By utilizing differentiated levels of school standing, CPS is able to group schools based on supports needed to cultivate success. Schools in good standing are granted greater autonomy on school improvement planning and school budgets to encourage the positive achievement these schools have demonstrated. Schools in provisional support receive additional supports to propel them in the right direction, potentially including development of a new school improvement plan and professional development. And schools in intensive supports, which represents the schools most in need for supplemental support and oversight, receive more substantial interventions to rapidly improve educational quality. Intensive supports provided to schools may include leadership change or a school turnaround.
As part of the District’s effort to expand school audits to ensure all data used for accountability purposes is reliable and trustworthy, seven schools have not received SQRP scores because their accountability data is undergoing a thorough review. Data from the seven schools (Community Services West, Prologue - Early College, Prologue - Johnston, Camelot - Excel South Shore, Banner West, Magic Johnson - Roseland, and Prologue Winnie Mandela) is being audited to ensure its accuracy, and CPS has provided the schools an “inability to rate” designation until the data quality can be validated.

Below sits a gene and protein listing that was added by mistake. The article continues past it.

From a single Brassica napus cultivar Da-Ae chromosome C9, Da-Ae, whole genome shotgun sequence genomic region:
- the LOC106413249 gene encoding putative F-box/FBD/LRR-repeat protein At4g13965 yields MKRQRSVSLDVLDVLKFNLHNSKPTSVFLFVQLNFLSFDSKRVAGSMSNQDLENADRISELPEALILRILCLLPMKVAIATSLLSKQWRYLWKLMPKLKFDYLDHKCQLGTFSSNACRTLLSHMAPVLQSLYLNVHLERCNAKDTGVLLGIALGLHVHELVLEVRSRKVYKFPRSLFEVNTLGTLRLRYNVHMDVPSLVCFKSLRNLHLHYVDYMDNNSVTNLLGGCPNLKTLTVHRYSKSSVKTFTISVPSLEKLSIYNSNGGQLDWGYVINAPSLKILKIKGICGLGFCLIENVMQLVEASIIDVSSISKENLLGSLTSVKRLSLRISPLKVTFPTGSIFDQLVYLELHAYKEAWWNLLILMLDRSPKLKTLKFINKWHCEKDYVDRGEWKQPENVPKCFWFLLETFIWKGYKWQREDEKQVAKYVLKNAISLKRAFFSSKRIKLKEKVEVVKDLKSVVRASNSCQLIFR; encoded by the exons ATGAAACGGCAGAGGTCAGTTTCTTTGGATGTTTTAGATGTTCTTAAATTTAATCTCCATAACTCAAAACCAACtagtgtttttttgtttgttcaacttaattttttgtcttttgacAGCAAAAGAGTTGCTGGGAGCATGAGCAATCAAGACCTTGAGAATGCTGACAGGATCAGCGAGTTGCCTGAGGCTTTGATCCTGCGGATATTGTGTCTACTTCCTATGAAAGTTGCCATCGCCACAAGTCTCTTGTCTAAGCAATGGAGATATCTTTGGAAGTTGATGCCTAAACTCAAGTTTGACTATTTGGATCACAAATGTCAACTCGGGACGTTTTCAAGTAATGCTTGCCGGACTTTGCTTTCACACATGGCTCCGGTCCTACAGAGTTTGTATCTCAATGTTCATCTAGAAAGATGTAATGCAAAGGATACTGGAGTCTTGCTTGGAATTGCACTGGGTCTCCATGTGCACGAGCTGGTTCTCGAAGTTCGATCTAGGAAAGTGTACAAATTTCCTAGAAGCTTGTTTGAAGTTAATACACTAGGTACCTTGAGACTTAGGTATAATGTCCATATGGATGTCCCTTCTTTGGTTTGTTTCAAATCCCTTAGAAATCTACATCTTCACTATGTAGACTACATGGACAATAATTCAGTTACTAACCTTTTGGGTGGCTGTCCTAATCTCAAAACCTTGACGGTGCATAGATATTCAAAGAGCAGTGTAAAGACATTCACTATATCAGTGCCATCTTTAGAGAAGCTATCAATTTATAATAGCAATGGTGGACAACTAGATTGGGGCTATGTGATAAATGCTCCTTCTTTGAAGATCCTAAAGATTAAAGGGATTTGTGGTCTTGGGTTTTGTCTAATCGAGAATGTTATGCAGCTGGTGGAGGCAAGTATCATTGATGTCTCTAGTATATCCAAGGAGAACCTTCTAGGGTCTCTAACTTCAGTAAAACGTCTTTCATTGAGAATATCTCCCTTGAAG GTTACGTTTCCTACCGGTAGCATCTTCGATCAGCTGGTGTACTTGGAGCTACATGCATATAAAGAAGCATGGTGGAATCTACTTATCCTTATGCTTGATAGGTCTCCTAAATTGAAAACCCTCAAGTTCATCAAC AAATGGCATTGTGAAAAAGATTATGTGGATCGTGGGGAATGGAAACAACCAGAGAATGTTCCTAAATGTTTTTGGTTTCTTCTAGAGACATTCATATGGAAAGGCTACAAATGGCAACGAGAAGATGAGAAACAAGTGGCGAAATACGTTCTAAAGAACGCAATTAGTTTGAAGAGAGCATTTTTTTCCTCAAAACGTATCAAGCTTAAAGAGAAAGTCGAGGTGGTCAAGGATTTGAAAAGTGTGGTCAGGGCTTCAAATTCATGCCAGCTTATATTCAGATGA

Charter Warning List
As part of the SQRP ratings, CPS also updated its charter school Warning List to identify charter schools that need to make significant improvements to remain in good standing and operation in the District. The following three schools, which is a decrease from 10 schools last year, have been placed on the 2016-17 Warning List based on their performance last year:
- ACE Tech High School
- Instituto Leadership Academy – Lozano High School Campus
- North Lawndale – Collins
Instituto – Lozano is the only school on this year’s Warning List that was also on last year’s Warning List. As a result of the school’s appearance on consecutive Warning Lists, the school is eligible for potential closure by the District. CPS is closely evaluating the school’s performance record and will make a recommendation to the Board of Education regarding the school’s status in the District. No decisions on the school’s future have been made at this time.